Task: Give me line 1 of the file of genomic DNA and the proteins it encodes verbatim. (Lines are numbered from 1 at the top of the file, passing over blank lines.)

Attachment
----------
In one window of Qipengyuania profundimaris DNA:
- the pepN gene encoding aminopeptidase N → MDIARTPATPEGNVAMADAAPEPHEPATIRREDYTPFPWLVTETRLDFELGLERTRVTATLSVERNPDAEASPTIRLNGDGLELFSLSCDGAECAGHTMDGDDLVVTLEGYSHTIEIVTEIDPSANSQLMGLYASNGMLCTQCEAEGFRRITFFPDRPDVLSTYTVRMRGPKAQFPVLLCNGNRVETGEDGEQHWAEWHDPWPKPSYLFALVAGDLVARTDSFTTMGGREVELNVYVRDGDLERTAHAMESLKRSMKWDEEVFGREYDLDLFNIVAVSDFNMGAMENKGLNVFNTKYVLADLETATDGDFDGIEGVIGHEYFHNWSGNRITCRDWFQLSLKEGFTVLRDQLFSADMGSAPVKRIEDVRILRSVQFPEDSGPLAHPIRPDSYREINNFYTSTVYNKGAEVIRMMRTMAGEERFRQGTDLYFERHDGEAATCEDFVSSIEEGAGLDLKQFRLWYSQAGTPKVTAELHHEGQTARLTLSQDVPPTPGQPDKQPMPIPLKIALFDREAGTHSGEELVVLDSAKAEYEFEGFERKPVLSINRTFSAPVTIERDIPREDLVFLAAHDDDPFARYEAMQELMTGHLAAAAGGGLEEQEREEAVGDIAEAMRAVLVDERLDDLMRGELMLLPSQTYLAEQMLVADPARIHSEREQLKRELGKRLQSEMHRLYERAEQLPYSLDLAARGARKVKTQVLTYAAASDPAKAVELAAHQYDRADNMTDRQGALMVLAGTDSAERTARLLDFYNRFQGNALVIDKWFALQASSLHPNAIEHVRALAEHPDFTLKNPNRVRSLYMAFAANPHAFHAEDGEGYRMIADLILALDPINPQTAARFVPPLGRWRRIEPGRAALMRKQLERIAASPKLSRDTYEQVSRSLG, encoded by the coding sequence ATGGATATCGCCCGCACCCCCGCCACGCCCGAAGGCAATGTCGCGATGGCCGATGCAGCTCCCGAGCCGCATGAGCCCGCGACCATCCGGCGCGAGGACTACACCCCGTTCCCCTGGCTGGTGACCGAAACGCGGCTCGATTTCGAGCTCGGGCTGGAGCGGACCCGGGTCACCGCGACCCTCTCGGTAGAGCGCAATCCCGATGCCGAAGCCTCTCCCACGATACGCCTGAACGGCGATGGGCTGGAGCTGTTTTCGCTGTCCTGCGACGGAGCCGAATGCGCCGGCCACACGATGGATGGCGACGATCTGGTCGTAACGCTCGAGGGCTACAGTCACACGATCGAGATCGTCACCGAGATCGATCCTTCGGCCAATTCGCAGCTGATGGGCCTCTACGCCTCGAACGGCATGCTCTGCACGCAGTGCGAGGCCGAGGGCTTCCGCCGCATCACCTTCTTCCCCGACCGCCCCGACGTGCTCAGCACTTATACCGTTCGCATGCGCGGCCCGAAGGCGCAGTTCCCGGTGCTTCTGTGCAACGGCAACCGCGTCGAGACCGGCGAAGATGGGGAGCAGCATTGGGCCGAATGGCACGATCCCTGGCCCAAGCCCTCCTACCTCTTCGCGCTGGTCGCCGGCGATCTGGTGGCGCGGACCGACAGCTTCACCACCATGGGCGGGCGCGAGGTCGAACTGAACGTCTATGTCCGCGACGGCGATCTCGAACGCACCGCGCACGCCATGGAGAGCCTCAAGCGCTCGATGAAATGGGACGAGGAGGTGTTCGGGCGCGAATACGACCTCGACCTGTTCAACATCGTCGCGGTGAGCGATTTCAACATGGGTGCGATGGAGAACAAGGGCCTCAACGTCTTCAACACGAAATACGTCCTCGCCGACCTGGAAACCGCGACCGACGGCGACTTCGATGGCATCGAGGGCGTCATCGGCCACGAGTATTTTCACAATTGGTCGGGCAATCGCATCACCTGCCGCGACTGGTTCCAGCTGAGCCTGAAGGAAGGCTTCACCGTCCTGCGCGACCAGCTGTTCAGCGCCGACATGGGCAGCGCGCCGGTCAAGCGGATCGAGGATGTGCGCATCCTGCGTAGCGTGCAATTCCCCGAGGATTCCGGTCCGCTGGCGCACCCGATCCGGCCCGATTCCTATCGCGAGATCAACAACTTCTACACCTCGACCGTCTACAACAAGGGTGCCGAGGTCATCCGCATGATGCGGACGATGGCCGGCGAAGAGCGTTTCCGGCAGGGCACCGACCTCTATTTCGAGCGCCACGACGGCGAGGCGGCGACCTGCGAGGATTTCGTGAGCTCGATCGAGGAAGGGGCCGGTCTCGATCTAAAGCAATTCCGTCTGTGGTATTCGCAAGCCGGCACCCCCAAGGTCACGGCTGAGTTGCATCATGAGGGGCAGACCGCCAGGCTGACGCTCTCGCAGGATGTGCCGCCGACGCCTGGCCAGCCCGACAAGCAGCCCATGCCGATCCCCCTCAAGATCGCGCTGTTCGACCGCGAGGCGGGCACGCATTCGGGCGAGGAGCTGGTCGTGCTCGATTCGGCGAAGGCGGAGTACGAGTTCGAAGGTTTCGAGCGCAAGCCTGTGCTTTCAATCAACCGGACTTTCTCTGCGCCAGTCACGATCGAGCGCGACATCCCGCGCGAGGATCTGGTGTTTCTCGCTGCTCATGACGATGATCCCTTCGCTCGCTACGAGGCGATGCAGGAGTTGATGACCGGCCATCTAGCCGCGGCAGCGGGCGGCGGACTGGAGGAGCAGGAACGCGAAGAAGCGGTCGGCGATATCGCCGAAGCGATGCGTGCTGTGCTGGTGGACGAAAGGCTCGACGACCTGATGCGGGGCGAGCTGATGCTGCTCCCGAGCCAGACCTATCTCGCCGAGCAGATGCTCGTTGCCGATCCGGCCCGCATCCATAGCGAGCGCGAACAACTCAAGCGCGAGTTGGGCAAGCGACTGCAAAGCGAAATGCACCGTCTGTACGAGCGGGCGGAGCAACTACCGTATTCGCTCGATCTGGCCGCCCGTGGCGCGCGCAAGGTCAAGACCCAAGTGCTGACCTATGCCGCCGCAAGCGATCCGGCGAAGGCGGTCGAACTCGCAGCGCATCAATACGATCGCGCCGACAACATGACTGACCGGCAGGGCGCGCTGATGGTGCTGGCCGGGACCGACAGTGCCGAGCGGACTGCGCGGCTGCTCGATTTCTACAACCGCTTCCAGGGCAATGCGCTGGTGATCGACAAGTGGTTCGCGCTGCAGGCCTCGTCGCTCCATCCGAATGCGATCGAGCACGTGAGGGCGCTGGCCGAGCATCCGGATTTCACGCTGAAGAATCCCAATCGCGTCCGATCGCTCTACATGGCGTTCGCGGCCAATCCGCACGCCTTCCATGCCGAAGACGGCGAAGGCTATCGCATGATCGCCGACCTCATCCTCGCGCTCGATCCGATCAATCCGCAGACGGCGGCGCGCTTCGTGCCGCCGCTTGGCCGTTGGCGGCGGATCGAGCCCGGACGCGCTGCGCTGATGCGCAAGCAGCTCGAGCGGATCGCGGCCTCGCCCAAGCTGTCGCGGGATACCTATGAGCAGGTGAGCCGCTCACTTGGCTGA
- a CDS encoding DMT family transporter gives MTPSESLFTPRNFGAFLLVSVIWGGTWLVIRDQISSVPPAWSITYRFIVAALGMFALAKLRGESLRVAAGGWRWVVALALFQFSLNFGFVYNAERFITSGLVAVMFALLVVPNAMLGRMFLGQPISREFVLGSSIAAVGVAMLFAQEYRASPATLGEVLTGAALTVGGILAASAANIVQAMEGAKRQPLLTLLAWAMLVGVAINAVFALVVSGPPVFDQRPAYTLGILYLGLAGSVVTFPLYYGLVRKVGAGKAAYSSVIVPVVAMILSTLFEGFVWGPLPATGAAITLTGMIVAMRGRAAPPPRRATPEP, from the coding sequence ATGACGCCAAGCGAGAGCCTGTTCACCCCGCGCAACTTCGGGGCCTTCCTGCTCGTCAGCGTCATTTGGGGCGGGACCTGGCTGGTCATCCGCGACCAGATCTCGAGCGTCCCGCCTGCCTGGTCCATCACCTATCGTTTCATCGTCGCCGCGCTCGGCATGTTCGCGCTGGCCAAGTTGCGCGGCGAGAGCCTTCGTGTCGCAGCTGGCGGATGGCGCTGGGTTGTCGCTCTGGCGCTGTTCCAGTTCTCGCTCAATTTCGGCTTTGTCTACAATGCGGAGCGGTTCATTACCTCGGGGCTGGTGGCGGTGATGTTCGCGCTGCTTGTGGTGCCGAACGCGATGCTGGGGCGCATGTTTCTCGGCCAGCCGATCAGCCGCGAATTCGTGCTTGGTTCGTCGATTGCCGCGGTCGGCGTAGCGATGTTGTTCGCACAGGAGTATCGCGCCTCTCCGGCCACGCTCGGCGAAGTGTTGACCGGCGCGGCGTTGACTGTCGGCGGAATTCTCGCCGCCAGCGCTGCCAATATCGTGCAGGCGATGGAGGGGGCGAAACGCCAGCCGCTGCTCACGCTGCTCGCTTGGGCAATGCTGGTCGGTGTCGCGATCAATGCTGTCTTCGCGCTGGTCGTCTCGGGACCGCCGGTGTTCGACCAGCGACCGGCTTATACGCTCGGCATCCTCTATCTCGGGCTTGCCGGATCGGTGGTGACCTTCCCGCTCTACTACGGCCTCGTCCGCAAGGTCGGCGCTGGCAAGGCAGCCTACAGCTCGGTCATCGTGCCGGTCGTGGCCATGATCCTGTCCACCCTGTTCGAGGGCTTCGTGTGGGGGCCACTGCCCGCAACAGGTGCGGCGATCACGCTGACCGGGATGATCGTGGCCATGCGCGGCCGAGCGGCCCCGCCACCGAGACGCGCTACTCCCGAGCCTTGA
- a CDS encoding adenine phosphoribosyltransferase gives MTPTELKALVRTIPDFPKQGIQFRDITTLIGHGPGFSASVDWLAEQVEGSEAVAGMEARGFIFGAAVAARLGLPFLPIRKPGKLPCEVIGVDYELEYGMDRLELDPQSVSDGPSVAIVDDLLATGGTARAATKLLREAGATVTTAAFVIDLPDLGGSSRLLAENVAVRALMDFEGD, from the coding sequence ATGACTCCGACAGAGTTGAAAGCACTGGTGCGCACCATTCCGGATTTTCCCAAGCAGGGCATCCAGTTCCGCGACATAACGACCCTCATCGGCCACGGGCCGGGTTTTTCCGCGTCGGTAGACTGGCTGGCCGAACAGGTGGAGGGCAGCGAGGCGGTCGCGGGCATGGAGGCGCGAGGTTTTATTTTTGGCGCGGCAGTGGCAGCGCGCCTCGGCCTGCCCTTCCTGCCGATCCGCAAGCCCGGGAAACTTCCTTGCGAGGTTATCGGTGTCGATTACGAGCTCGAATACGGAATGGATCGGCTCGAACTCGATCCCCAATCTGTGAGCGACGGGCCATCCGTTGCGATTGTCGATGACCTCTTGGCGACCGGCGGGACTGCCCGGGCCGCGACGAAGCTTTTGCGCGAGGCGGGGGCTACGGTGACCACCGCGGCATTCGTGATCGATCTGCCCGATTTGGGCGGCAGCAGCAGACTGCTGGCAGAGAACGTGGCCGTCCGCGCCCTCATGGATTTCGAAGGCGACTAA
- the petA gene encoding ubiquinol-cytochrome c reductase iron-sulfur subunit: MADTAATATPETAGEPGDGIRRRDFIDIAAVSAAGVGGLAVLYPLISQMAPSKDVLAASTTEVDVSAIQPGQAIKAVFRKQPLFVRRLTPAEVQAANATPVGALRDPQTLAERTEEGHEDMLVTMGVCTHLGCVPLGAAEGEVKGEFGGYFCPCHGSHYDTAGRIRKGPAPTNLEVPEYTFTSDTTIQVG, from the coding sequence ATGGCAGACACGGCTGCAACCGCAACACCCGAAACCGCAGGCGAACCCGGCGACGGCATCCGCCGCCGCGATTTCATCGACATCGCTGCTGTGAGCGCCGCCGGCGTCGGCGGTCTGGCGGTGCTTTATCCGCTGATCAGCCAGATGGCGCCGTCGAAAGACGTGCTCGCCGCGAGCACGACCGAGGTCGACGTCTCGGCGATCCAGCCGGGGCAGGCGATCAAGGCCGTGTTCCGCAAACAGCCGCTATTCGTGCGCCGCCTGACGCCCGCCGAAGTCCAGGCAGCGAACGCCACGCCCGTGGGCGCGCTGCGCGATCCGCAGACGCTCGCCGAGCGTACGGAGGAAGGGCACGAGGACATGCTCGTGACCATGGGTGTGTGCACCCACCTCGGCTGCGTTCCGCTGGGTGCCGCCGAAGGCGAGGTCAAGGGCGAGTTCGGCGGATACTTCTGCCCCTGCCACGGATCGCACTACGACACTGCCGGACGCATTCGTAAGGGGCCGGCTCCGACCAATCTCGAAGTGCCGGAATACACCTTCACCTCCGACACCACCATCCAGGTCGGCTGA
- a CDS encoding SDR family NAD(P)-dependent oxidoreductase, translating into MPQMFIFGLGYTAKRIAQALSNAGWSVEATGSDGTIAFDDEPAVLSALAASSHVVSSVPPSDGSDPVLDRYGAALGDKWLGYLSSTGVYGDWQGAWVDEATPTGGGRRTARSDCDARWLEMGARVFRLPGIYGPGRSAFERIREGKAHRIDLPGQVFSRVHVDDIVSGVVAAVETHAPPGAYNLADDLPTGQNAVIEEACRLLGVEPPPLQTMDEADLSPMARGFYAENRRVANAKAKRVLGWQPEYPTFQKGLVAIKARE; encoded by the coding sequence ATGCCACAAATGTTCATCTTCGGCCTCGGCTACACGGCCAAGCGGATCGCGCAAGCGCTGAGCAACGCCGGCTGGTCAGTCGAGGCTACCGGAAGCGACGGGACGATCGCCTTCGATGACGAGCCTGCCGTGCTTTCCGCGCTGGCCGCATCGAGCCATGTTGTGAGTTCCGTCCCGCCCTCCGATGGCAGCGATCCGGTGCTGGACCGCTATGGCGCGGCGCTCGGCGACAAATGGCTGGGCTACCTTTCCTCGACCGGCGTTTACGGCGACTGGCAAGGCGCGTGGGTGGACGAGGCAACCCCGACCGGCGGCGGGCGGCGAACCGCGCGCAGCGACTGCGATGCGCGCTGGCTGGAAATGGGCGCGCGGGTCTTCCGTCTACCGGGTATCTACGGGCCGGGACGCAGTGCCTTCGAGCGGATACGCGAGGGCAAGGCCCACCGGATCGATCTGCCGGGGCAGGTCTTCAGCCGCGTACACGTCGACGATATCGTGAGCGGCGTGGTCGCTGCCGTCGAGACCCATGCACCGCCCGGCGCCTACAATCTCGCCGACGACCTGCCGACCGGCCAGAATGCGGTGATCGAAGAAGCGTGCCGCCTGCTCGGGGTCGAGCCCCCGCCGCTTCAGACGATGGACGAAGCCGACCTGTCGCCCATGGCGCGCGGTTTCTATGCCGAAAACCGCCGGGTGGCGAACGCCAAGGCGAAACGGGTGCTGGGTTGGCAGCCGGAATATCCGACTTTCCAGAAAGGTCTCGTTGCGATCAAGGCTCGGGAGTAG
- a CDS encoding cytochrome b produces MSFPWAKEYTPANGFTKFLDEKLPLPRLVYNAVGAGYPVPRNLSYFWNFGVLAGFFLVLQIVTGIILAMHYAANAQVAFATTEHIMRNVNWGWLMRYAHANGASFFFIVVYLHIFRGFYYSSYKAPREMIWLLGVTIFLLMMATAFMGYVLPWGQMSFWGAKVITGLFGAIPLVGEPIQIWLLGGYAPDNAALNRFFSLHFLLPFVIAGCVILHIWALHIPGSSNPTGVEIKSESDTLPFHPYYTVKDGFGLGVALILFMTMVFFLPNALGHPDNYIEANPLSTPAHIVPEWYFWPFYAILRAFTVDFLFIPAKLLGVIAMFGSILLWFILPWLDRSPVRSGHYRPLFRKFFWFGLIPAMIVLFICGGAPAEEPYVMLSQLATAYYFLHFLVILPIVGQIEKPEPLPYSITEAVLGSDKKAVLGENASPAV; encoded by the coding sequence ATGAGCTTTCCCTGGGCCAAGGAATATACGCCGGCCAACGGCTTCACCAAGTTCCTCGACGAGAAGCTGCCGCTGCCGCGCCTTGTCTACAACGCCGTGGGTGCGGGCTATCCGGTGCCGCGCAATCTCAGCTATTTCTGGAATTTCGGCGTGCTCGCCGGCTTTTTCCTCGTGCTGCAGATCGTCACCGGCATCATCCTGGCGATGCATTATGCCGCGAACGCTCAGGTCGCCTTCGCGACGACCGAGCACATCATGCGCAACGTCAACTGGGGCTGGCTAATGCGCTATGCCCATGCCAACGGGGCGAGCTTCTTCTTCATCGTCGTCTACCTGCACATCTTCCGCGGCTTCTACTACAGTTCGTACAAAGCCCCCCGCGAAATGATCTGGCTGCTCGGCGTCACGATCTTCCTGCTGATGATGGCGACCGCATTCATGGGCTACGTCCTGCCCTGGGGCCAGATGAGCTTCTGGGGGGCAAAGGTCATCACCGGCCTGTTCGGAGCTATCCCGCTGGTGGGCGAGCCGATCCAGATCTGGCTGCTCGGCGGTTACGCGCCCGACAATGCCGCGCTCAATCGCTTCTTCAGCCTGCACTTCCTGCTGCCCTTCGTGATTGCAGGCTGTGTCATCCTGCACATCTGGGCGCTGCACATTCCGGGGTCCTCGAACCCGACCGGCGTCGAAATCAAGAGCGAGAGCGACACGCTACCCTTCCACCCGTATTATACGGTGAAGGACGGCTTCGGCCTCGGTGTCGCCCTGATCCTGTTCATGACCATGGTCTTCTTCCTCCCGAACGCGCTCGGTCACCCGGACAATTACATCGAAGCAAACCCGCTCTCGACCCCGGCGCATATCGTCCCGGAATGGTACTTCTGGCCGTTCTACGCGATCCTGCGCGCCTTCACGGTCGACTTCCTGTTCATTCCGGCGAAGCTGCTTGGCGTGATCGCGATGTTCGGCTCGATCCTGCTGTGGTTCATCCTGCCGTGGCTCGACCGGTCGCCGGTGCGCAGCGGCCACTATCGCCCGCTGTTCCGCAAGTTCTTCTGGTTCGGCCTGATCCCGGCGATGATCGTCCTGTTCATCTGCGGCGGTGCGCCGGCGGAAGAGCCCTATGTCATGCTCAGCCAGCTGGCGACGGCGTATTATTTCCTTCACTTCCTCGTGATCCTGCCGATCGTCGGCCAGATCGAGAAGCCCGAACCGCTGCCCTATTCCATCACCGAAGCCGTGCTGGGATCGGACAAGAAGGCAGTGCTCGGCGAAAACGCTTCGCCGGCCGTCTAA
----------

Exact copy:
In one window of Qipengyuania profundimaris DNA: